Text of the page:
Possible backdoor into BEP/BEPC

TransAlta Corp. (TAC in U.S., TA in Canada) is a Canadian power producer. Three years ago, Brookfield Renewable Partners (BEP) made a strategic investment of $750M to help finance the coal-to-gas transition of its legacy power plants. It also has a substantial and growing renewables portfolio, based in Alberta hydropower.

https://transalta.com/investors/press-releases/transalta-ann…

TAC’s market value seems relatively uncorrelated to better-known power companies, many of which are at or near 52-week highs. Although TAC trades in a fairly narrow range, it is nearer its 52-week low than high. It recently fell back below $10 U.S. for the first time since last summer.

Brookfield is TAC’s second-largest shareholder (behind Royal Bank of Canada) with a 13% stake, about four points higher than necessary to fulfill the terms of its investment agreement. BEP also holds $750M of exchangeable securities, which represent close to another 20% of TAC’s market cap. BEP could finance a buyout with shares trading at much higher multiples than TAC’s.

At the end of Q1, 2021 (before the annual meeting), Brookfield was holding 13.1% of TA common shares vs. a 9% commitment. It can be explained by either investment merits or acquisition intentions or some combination of both.

https://seekingalpha.com/article/4475152-transalta-is-up-40-…

TAC owns slightly more than 80% of TransAlta Renewables, a yieldco with a larger market cap than its majority owner. As renewables become the main focus of the parent, the prospect of folding the yieldco into the parent has been a subject of speculation. When it was raised on the last earnings call, TAC’s CEO said only that it is committed to the current structure at present.

TransAlta is an unglamorous stock still related to coal. Before the capital injection from Brookfield, it did not have sufficient liquidity to meet its debt maturity and convert coal assets to gas. RNW [the Canadian ticker for the yieldco] growth has been slow and the management seems to have made its share of mistakes. For these reasons, the existing undervaluation is not particularly surprising. But the market has already smelled an opportunity - TA has more than doubled since the Brookfield transaction on Mar 25, 2019.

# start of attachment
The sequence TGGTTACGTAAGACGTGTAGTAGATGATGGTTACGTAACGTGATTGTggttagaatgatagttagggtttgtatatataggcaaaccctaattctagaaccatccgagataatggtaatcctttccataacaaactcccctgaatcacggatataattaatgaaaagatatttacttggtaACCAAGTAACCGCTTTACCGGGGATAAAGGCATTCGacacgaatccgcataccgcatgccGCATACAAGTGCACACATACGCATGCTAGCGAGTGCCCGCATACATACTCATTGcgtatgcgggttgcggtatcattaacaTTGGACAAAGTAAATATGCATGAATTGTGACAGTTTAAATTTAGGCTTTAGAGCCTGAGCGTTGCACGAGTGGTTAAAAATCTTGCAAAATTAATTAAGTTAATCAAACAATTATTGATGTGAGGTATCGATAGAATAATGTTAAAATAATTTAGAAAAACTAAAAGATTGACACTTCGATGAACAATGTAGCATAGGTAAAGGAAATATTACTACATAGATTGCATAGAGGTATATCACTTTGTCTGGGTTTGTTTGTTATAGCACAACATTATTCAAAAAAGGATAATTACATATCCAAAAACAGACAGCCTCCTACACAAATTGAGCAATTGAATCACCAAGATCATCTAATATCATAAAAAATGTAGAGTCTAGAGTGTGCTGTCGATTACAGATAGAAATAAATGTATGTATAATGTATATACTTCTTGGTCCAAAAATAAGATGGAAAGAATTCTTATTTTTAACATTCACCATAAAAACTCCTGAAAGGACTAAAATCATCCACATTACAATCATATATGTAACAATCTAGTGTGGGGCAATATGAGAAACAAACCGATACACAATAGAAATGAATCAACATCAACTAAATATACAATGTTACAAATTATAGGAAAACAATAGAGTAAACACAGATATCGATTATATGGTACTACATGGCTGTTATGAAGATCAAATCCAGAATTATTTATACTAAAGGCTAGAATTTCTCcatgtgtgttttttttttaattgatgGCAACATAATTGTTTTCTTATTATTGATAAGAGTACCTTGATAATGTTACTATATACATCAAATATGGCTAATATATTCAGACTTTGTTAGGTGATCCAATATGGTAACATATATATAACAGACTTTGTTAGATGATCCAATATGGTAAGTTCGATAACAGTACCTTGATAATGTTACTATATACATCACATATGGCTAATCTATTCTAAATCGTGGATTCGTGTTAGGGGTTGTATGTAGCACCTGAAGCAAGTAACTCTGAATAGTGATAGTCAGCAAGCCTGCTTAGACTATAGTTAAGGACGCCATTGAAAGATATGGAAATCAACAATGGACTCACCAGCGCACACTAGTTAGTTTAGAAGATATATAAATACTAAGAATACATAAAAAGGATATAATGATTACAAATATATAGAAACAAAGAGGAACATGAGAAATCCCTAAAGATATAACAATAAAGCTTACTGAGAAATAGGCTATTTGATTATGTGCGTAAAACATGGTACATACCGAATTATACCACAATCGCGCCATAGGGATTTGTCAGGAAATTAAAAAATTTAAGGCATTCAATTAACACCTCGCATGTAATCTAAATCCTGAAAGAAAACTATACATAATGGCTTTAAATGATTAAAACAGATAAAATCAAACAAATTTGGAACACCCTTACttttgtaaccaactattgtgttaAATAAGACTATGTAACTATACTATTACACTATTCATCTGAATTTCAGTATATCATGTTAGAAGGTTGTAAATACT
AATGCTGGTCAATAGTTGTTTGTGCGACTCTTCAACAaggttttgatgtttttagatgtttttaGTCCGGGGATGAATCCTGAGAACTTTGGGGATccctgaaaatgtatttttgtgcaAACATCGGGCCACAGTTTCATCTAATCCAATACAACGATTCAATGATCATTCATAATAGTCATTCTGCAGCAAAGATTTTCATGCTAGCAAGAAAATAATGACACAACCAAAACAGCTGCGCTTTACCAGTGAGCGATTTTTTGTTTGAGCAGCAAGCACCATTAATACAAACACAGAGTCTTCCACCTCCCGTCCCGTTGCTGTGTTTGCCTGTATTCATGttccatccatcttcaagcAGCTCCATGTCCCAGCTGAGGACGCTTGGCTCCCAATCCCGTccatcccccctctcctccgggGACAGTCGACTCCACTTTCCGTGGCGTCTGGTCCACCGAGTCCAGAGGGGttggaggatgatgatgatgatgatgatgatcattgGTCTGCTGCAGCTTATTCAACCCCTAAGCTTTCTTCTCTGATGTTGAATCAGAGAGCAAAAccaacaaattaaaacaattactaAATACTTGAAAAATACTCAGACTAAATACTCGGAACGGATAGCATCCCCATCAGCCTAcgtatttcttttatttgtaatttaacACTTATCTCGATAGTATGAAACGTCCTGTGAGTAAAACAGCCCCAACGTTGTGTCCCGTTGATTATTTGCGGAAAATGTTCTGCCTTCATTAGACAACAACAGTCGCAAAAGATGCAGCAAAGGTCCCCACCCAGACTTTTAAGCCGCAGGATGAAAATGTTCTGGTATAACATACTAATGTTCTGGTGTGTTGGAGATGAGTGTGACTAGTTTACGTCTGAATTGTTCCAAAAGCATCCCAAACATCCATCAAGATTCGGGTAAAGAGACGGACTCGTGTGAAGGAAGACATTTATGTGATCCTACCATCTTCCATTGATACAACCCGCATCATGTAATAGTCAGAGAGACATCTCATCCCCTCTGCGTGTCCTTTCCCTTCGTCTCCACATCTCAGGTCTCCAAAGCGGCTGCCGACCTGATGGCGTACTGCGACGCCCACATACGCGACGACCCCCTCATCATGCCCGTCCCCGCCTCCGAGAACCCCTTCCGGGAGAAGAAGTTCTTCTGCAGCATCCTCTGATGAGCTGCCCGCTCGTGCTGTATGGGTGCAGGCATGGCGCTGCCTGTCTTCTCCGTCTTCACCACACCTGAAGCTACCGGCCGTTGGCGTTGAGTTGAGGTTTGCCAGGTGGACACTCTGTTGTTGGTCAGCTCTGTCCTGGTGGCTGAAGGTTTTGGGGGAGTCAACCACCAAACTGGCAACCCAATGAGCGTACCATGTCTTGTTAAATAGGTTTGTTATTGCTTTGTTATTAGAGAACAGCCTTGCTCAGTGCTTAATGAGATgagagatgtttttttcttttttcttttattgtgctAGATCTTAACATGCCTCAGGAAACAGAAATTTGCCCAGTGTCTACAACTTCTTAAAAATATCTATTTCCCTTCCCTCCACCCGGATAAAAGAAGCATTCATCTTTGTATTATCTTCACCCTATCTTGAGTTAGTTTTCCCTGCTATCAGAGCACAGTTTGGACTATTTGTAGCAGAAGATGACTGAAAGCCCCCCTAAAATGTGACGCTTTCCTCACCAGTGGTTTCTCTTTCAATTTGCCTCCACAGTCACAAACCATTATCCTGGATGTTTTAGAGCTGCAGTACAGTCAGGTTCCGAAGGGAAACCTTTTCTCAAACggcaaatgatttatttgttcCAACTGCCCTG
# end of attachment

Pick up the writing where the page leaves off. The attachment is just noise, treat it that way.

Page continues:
That was written in December, with the price slightly over $10 U.S. By this author’s calculations, TAC trades at about three-quarters of its SOTP valuation.

Almost without exceptions, purchasing common shares at the open market is an acquisition attempt that may or may not materialize later. Those who are familiar with Brookfield operations may immediately recall successful TerraForm Power (TERP) or Inter Pipeline (OTCPK:IPPLF) acquisitions. I doubt that BEP’s ambitions are limited to acquiring of minority (49% is the limit!) of Alberta Hydro as Brookfield is always interested in the eventual controlling position to have access to cash flows. The option to convert the Exchangeable Securities into the equity of Alberta Hydro seems like a put in case something goes wrong.

As is typical with Brookfield, there’s a lot of complexity here. TAC was in a precarious financial position prior to the BEP investment, which helps to explain the favorable terms. There is no guarantee that Brookfield will seek to buy out TAC, but TAC is now on a sound financial footing and appears to be an undervalued energy investment in its own right.

Just an idea. Do your own due diligence, of course.

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